Having your child at a day care at your workplace might seem like an ideal situation. However, on-site day care brings both advantages and disadvantages for employers and employees. The advantages and disadvantages are intangible and tangible, though providing metrics for actual costs, liability and sustainability can truly measure the benefits and the downside to this employee benefit. Disadvantages for employees may include prohibitive costs, even with an employer subsidy, and the uncertainty as to whether the day care provided meets their children's educational and socialization needs.
Companies that provide on-site child care may have a better chance of increasing their pools of qualified applicants. Some job seekers base their employment preferences on the types of benefits an employer offers and, in particular, on-site child care. A study from Simmons College Graduate School of Management found that 93 percent of parents report that having a child care facility at the workplace weighs into their decision about accepting a job offer and 42 percent of employees selected the employer they're with based, in part, on the benefit of having on-site child care. "Fortune" magazine's 2011 list of "100 Best Companies to Work For" identifies more than 25 employers out of its top 100 who offer on-site child care benefits, which could be one of the reasons why those companies are considered the best to work for.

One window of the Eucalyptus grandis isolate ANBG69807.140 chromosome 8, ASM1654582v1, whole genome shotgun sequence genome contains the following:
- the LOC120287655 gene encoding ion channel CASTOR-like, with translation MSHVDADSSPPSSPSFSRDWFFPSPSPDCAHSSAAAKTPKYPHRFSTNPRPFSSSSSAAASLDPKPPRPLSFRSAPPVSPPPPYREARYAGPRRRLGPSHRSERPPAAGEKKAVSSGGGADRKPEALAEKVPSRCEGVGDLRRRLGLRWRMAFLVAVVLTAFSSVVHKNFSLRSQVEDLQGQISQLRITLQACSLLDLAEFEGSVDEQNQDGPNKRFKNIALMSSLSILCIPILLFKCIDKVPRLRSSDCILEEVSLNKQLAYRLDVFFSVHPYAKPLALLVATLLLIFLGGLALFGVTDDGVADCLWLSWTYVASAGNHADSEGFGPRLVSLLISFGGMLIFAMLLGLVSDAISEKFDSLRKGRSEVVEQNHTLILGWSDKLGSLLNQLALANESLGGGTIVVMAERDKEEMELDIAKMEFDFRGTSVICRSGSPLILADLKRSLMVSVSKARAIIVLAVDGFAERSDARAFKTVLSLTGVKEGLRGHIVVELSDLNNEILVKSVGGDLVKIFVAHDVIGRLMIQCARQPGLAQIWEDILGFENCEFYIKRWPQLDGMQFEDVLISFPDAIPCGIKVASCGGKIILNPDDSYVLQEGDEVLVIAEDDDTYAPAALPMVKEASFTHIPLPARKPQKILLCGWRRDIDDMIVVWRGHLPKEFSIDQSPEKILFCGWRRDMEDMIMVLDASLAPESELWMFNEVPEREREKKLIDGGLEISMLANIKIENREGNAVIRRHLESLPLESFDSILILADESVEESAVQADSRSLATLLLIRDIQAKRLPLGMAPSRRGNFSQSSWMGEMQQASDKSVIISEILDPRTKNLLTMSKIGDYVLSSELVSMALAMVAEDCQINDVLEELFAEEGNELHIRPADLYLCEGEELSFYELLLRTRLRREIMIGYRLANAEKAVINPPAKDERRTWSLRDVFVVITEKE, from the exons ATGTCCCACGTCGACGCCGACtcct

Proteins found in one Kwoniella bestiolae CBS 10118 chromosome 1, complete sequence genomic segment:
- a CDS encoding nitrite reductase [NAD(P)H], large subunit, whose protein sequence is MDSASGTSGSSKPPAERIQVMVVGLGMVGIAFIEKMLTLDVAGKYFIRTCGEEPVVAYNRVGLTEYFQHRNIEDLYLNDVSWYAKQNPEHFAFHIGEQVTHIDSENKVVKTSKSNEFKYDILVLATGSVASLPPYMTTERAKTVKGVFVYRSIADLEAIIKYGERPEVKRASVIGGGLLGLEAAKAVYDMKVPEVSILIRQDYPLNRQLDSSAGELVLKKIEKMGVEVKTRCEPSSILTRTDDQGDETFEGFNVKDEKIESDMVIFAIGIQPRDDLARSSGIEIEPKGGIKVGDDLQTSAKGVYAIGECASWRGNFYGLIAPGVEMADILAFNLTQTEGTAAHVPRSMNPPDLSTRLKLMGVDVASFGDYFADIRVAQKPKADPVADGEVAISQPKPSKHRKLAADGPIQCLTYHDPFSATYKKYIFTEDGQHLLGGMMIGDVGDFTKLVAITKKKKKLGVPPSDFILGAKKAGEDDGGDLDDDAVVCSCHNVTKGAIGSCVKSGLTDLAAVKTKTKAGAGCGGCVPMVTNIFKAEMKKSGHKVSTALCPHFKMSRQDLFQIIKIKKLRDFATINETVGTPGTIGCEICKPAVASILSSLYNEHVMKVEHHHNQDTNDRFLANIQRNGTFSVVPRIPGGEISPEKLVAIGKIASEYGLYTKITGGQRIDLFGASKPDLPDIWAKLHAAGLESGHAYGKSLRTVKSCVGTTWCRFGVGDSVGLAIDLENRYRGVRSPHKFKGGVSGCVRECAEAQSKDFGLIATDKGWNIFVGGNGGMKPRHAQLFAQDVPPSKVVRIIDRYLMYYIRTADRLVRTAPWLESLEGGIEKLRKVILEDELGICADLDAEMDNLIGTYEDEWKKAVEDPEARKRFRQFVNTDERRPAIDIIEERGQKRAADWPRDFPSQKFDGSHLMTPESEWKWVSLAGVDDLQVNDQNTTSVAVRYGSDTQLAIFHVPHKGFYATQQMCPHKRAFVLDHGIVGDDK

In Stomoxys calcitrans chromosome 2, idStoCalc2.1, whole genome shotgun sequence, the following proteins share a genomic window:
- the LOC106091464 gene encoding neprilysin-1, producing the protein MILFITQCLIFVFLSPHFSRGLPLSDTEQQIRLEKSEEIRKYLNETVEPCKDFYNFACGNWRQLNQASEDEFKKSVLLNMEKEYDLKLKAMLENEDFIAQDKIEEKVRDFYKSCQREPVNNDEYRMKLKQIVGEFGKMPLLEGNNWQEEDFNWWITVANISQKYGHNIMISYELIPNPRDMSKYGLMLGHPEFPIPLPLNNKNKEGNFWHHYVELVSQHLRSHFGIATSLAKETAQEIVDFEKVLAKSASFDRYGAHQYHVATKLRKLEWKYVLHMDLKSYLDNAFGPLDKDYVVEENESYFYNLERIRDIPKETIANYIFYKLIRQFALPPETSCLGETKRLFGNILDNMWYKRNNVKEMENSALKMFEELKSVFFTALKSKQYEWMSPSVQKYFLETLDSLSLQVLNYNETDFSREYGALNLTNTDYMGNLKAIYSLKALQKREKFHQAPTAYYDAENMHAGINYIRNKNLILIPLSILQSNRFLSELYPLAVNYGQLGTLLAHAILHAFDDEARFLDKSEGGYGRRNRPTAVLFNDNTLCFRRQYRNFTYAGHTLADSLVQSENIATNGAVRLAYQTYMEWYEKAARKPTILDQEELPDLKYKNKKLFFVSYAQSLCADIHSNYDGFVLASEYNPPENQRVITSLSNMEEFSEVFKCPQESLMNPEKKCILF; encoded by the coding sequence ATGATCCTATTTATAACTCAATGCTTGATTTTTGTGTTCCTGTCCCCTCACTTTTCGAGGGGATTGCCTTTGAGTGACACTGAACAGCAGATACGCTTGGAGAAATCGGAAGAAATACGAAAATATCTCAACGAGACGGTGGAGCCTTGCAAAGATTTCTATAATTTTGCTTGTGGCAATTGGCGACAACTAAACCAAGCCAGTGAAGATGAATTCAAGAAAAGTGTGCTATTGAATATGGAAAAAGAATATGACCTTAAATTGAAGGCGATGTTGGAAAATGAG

Employers have unforeseen liability for child care centers they manage on their premises. The licensing requirements and employer sponsorship for licensed professionals can be difficult to manage. Additionally, if liability issues arise, employees are likely to blame both the employer as well as the child care worker. This is a sure way to destroy the employer-employee relationship.
Advantage: Employee Satisfaction
The obligations for working parents can be less stressful when they know their children are nearby. The travel time they spend dropping off and picking up children from another child care facility can be cut drastically, and enrolling their children at an on-site child care center gives parents more time each morning and afternoon with their children. Employees whose personal obligations cause less stress usually exhibit signs of greater job satisfaction. Additionally, employees who use this benefit appreciate the convenience and value of on-site child care.
Disadvantage: Benefits Knowledge
Employers who offer on-site child care must have someone on their human resources staff who understands the implications of this employee benefit. They don't have to be a child care or child development expert; however, they should have working knowledge of the types of challenges on-site day care poses for both employers and employees. For example, an in-house benefits specialist whose competencies include tax matters related to the administration of dependent care accounts is ideal for this role. Finding someone with specialized knowledge handling on-site child care benefits may be difficult.
Advantage: Reduced Absenteeism